Option is now seen as a means for buyers to meet affordability challenges, says Ottawa broker
It’s no secret that surging home prices across the country have made the task of qualifying for a mortgage even more challenging for many Canadian homebuyers in recent years.
Those hoping to achieve their dream of homeownership have often had to turn to new and innovative means to afford a property as home values continue to boom – and one option that’s seen growing popularity is the in-law suite, according to a prominent Ottawa mortgage broker.
Chris Allard (pictured top), of Smart Debt Mortgages, told Canadian Mortgage Professional that homes with those suites have proven a hit among buyers who want to live in a neighbourhood of choice that may otherwise have been unaffordable, with the related rental income allowing them to free up funds or accommodate aging relatives.
The term itself refers to an additional unit – normally a secondary dwelling – within a home, usually in the basement or rear of a property, that’s used in this context either for additional rental income from a tenant, or to put up family – for instance, parents or in-laws.
Allard said such suites had always been a feature of the market but seemed to have grown in relevance as Canadian home prices rocketed upwards throughout the frenetic pandemic-era housing market.
“I feel like we’ve always dealt with it, but because the prices of homes have gone up, there’s additional consideration for having in-law suites in order to have a rental unit to offset some of the carrying costs of the property,” he explained.
“It’s a way to perhaps stay in the same neighbourhood a borrower or buyer desires, while being able to afford it given the additional income coming in from the property.”
Rising interest rates have squeezed many mortgage holders and would-be buyers who have seen affordability decline as their monthly payments, or projected costs, creep upwards. That’s why the so-called real-life factor of in-law suites is attractive to many Canadians, with the additional income offering some welcome relief in the rising rate environment – and helping buyers qualify.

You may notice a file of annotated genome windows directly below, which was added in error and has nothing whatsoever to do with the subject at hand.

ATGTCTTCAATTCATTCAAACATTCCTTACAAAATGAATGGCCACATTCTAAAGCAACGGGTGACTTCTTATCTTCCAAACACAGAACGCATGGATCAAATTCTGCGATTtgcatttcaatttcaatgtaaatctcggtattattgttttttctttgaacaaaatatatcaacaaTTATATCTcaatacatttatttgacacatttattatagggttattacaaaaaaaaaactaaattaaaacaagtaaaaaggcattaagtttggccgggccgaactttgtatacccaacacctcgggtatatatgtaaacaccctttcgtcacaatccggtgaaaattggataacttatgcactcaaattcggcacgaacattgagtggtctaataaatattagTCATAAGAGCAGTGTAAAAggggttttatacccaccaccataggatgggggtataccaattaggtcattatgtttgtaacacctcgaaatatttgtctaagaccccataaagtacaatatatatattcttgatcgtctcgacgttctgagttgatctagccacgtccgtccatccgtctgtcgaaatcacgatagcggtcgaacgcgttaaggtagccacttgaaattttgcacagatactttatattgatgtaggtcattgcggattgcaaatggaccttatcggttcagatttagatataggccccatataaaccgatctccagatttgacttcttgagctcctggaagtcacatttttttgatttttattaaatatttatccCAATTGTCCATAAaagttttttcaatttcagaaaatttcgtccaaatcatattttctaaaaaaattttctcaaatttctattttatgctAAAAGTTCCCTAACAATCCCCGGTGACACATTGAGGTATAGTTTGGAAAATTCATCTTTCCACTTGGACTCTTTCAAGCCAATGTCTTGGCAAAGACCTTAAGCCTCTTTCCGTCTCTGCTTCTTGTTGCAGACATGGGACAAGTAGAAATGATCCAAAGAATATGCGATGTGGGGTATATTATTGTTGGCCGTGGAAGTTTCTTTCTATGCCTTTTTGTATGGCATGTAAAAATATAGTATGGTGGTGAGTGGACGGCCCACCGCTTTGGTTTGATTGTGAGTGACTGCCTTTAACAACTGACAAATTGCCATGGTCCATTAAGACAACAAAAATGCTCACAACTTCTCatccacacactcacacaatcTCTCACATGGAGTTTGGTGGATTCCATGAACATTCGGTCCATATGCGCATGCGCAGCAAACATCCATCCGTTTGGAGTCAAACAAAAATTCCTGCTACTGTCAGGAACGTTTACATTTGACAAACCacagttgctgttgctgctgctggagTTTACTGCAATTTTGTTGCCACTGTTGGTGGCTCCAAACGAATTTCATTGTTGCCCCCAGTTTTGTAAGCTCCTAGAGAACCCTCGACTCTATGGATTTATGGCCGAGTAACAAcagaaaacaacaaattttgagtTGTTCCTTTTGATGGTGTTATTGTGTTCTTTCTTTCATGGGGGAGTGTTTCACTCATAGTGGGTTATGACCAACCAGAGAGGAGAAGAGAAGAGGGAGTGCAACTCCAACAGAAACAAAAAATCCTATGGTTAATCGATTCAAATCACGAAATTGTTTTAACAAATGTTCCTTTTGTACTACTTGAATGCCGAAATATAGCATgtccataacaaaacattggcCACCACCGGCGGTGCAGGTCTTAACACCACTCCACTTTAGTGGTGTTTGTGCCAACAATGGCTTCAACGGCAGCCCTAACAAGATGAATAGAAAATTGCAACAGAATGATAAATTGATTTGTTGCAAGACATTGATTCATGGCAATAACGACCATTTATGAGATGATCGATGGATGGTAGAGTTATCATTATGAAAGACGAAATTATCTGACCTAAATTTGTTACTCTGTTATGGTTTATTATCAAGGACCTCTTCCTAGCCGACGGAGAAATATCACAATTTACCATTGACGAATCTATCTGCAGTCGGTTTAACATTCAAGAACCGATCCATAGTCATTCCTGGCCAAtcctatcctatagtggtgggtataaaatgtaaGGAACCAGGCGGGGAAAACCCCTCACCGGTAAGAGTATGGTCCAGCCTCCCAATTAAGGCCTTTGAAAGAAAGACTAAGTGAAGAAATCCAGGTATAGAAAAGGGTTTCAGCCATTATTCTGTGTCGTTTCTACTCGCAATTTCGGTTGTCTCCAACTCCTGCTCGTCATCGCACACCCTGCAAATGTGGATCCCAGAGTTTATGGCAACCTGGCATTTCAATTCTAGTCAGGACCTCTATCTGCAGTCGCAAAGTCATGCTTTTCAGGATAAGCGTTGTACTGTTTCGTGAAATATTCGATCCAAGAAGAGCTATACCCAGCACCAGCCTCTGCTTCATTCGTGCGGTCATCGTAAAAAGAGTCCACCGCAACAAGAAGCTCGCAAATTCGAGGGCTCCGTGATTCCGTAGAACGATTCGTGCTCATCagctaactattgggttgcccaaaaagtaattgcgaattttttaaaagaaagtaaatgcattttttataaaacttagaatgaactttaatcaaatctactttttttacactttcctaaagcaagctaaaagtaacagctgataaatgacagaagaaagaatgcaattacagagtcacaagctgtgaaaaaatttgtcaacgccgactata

“The real-life factor of it [is] truly helping you with your monthly cash flow,” Allard said. “Some people will qualify, and they don’t technically need the additional rental income for qualification purposes – but in real life, it helps.
“Other people don’t qualify and truly do need that additional rent to help qualify to be in the neighbourhoods that they desire to be.”
Allard pointed out that Ottawa traditionally doesn’t have as much multifamily real estate as other parts of the country, such as Montreal, for instance. That means an increasing number of Ottawa residents and buyers are considering purchasing bungalows or properties with side entrances in order to be able to add in-law suites.
“We’re seeing people buy a home, renovate it, and make it the way they need it or want it to be. That’s a little trend that we’ve seen – an increase in secondary dwelling units,” he said.
While entire suburbs in other cities consist of newer construction in multiple units, that’s not typically a feature of Ottawa neighbourhoods, according to Allard.
“By and large, it’s not been a trend in terms of new housing starts to have in-law suites,” he said. “Ottawa is more of a suburban lifestyle – suburban homes and townhouses – so it’s definitely a shift that we’re seeing here in terms of the need for it, and people actually doing the renovations to make that happen.”
Cold water has been poured on Canada’s red-hot housing boom by those rising rates in recent weeks as some of the country’s most prolific real estate markets posted sizeable year-over-year declines in sales activity compared with a record-setting 2021.
Ottawa has experienced a general cooling-off from the hectic market of the past two years, Allard said, although he also noted that while offers with conditions were becoming more commonplace, a majority of bids remained condition-free.
“There definitely has been a slowdown,” he said. “There are fewer multiple offers – in fact, there are some homes that don’t sell on the offer date and [are] being relisted a few days later, so there’s definitely been a shift in the market.
“[It’s] perhaps a look at what might become a more balanced market, which I think would probably be healthy for everyone.”